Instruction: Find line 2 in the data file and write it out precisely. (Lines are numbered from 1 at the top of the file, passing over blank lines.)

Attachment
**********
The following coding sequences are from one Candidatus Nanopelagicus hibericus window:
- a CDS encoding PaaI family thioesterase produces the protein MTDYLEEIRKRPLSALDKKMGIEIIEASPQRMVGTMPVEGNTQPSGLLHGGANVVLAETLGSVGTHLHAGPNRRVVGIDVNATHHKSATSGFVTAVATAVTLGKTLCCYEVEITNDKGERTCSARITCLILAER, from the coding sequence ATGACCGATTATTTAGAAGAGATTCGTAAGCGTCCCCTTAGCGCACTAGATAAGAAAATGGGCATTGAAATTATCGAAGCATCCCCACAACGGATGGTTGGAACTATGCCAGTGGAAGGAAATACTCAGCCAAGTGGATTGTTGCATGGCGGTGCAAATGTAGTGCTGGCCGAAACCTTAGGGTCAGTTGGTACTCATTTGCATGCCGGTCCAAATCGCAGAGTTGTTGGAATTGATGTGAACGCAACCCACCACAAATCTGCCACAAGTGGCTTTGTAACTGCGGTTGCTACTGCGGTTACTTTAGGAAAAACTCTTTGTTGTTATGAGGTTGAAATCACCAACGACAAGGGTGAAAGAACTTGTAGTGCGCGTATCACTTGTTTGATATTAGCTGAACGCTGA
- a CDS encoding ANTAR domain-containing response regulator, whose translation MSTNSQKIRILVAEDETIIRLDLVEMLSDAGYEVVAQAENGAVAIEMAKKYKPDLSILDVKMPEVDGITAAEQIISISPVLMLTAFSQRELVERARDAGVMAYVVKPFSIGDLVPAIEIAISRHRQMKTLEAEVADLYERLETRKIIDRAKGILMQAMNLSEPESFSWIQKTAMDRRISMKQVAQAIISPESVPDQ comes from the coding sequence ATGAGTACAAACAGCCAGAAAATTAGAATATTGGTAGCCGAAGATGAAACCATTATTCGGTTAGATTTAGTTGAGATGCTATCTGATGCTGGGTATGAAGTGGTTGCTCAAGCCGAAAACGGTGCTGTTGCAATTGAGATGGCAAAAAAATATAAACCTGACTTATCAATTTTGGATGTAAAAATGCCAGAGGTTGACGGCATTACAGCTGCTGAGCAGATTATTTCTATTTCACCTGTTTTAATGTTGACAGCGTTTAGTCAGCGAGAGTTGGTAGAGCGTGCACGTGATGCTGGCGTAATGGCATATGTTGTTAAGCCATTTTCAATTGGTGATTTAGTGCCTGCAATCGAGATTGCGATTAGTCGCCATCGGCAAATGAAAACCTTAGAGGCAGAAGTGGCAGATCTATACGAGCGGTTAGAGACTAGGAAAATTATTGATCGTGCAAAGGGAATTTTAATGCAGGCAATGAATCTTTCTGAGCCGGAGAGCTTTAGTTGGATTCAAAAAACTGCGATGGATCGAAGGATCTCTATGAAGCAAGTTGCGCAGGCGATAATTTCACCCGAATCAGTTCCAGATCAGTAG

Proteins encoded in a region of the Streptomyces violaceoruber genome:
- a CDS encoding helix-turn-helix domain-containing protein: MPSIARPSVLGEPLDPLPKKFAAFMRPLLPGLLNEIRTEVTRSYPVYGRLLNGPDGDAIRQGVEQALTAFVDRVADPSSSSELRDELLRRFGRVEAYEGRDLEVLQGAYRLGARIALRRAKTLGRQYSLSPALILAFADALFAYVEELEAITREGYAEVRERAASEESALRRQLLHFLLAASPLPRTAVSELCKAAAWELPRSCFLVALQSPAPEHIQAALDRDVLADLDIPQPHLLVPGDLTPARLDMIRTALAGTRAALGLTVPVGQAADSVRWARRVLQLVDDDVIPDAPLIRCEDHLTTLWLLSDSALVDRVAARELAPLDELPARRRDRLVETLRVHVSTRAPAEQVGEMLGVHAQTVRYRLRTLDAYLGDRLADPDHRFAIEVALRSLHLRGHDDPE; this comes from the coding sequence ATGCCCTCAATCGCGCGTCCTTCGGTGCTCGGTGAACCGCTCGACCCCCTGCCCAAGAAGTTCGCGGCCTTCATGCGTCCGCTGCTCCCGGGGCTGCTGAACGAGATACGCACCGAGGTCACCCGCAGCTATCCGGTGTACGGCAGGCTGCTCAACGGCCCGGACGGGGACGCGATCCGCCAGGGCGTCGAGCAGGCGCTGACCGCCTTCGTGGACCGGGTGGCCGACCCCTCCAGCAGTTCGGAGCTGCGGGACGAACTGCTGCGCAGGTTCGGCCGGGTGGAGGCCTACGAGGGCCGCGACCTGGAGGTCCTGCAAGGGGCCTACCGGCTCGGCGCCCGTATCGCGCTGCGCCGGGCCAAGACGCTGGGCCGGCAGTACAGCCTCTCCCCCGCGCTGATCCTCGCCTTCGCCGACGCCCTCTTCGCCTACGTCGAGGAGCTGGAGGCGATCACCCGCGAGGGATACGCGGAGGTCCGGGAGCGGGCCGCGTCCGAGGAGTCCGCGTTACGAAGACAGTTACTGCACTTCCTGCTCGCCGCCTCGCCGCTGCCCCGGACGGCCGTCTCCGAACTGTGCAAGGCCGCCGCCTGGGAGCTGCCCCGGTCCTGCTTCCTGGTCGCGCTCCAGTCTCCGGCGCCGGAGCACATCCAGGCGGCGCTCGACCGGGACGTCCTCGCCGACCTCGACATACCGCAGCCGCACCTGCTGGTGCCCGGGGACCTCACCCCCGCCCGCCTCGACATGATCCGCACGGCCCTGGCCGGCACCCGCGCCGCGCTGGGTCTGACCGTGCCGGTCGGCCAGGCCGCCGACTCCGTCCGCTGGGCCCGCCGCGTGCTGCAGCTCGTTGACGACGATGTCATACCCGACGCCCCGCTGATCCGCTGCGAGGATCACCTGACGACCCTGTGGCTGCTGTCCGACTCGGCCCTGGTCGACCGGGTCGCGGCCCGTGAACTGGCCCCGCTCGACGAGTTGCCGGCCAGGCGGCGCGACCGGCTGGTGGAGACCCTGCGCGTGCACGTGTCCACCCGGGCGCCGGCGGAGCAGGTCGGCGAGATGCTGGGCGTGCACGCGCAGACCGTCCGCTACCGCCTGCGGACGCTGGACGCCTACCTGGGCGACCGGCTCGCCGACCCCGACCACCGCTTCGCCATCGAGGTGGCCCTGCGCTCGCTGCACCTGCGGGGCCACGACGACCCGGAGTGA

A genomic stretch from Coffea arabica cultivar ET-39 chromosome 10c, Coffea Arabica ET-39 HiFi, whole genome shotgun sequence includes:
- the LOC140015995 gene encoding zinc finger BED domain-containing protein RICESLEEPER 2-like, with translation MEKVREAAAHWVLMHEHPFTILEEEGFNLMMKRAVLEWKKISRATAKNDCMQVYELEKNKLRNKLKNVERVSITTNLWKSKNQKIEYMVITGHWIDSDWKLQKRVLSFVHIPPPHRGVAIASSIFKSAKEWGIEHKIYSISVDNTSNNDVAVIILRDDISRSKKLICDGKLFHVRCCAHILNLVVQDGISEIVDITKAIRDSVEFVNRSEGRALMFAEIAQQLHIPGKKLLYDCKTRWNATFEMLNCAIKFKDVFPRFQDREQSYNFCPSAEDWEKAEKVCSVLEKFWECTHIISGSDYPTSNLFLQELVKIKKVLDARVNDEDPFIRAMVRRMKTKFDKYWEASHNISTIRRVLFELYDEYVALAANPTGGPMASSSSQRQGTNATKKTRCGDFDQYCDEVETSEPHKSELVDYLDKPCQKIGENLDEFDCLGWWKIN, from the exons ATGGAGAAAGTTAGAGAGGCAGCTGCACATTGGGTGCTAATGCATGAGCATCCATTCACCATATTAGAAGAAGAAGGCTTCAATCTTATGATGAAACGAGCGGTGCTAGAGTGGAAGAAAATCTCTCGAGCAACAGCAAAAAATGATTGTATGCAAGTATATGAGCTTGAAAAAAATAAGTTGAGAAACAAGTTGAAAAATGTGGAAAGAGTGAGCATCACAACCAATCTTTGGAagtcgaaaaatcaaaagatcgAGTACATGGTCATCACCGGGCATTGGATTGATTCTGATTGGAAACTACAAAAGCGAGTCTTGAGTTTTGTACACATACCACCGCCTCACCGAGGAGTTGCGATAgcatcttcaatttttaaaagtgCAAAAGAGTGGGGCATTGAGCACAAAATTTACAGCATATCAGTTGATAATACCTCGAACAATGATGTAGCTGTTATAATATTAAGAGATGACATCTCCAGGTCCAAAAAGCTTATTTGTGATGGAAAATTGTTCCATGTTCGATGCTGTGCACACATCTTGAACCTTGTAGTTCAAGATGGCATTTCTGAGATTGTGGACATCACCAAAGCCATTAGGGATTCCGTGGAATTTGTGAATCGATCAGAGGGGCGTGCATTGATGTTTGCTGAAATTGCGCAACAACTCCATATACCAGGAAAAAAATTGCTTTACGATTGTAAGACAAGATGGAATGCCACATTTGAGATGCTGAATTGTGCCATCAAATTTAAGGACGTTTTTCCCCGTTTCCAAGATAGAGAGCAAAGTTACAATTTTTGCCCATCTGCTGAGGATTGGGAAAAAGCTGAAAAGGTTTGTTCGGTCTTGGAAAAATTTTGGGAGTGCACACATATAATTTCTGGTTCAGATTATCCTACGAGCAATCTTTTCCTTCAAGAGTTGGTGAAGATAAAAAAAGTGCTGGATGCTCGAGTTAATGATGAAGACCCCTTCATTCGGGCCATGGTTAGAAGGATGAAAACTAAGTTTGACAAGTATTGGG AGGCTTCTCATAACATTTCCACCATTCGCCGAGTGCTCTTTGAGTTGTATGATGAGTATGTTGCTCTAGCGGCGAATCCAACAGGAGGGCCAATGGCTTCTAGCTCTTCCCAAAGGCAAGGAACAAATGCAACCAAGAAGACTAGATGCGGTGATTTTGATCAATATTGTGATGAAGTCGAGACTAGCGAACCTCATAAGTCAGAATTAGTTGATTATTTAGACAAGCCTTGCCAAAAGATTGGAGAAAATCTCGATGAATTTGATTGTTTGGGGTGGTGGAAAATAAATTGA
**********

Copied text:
- a CDS encoding PaaI family thioesterase produces the protein MTDYLEEIRKRPLSALDKKMGIEIIEASPQRMVGTMPVEGNTQPSGLLHGGANVVLAETLGSVGTHLHAGPNRRVVGIDVNATHHKSATSGFVTAVATAVTLGKTLCCYEVEITNDKGERTCSARITCLILAER, from the coding sequence ATGACCGATTATTTAGAAGAGATTCGTAAGCGTCCCCTTAGCGCACTAGATAAGAAAATGGGCATTGAAATTATCGAAGCATCCCCACAACGGATGGTTGGAACTATGCCAGTGGAAGGAAATACTCAGCCAAGTGGATTGTTGCATGGCGGTGCAAATGTAGTGCTGGCCGAAACCTTAGGGTCAGTTGGTACTCATTTGCATGCCGGTCCAAATCGCAGAGTTGTTGGAATTGATGTGAACGCAACCCACCACAAATCTGCCACAAGTGGCTTTGTAACTGCGGTTGCTACTGCGGTTACTTTAGGAAAAACTCTTTGTTGTTATGAGGTTGAAATCACCAACGACAAGGGTGAAAGAACTTGTAGTGCGCGTATCACTTGTTTGATATTAGCTGAACGCTGA